Robw: Saw amazing bokkies today and so many woodpeckers seen or heard - plus an owl
Pixie: That's lovely!!!
Pixie: Ah shit man super jealous

I can’t recall exactly where I saw the bokkies (deer), but on reading this I do have an image of them standing to my right in one of the fields I was riding across. Even after reading the above logs back it took some serious introspection to get to a clear picture of where I stopped, but it came back eventually

Riding through the suburbs it’s closing in on time for my next 3 hourly stop. I pass several places which looked like they were restaurants once, but are closed up now. The road opens up to my right and there’s an open gas station with a shop, and two very obviously TCR riders already stopped with their bikes propped against the wall. I swing across and under the green forecourt canopy and after exchanging greetings with the other riders also deposit my bike and head into the shop (once I figure the one way system). I’m pretty sure I got a meat and salad sandwhich of somekind from the cafe counter, together with of course water, coke and probably other snacks. Once outside I sit on the kerb, carefully positioning myself in the shade of the canopy – the sun is really blasting down now. No sooner am I settled than I have to move. I’ve inadvertantly blocked the exit to the one way system. Whilst eating I spot on the tracker page that Su (cap #40) is nearby. I forget whether she rode past whilst I was there (quite possibly), but I do recall the other guys had also seen her on the road. They leave well before me – my stop also requires another visit into the shop to get the key to the toilet, which is in a block around the corner.

Beyond Gera the landscape is either up or down, sometimes gradual but never flat. The next town (Ronneberg) is perched at the top of a climb but the next couple (Crimmitschau, Glachau) follow a similar pattern – a fast run down through suburbs into the town, followed by a sweltering traverse across the town itself, and finally a sweaty climb back up out of the valley. It’s hot and not especially fast riding and the time for the next break comes up on me quickly. But I’ve mis-timed things. I should have stopped in one of those larger towns in the valleys. The hilltop villages are mostly small, and the few hotels or restaurants I see look to be boarded up and long closed. I wonder if this is also COVID related – and can they ever possibly recover? I imagine many were family businesses handed down from generation to generation. Will the economics for such establishments ever make them viable again – devoid of the history and lifestyle they once embodied. Will passing trade ever be enough to overcome the hurdles of re-opening. It’s not utterly pervasive though – some villages seem to be thriving still, perhaps buoyed by a wealthier population of local residents, or just the critical mass of being larger. Whatever the reasons, I find myself short of options at the time I begin looking in earnest – a couple of places are clearly still in business but closed in one village. The next village along has a very definitely open Kebab Shop though. It’s not entirely what I’m hungry for, but it’ll more than do.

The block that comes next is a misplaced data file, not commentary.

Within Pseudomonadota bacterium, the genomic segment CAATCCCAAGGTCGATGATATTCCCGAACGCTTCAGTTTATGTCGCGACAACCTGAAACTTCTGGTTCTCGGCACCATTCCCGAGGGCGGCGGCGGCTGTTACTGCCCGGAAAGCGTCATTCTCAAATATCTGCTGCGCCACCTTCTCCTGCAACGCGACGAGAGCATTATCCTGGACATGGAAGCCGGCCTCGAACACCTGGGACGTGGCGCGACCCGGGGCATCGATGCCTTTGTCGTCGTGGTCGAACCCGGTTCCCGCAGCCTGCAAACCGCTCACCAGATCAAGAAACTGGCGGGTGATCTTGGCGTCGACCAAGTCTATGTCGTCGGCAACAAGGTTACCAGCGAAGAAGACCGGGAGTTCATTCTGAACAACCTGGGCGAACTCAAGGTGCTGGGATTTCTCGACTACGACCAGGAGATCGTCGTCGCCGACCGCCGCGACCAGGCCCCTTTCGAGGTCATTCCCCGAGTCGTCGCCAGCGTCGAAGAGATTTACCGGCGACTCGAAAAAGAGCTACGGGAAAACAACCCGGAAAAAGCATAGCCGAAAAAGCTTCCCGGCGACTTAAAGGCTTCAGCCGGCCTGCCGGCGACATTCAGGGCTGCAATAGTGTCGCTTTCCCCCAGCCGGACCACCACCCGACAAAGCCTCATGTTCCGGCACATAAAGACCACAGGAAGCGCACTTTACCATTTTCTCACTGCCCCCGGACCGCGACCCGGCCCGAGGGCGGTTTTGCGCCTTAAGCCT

172Km – IBO’s Kebap Haus, Oberlungwitz – 11:45, 27 July 2022 (764KM total)

I’m not sure if it’s Ibo himself who serves me but despite his lack of English and my rusty German we get by. I’m debating which kebab option to go for when he suggests a ‘kebab box’, which he proceeds to me is pretty much exactly that. A bottom layer of donner kebab, something vaguely vegetable looking in the middle, lashings of sauce, and topped off with chips and more sauce. I may not have been hungry for kebab when I rode up but I’m bloody starving for one now and do my best arm waving gestures and raising my voice a few decibels to emphasize he should not just make me one, but make it quickly.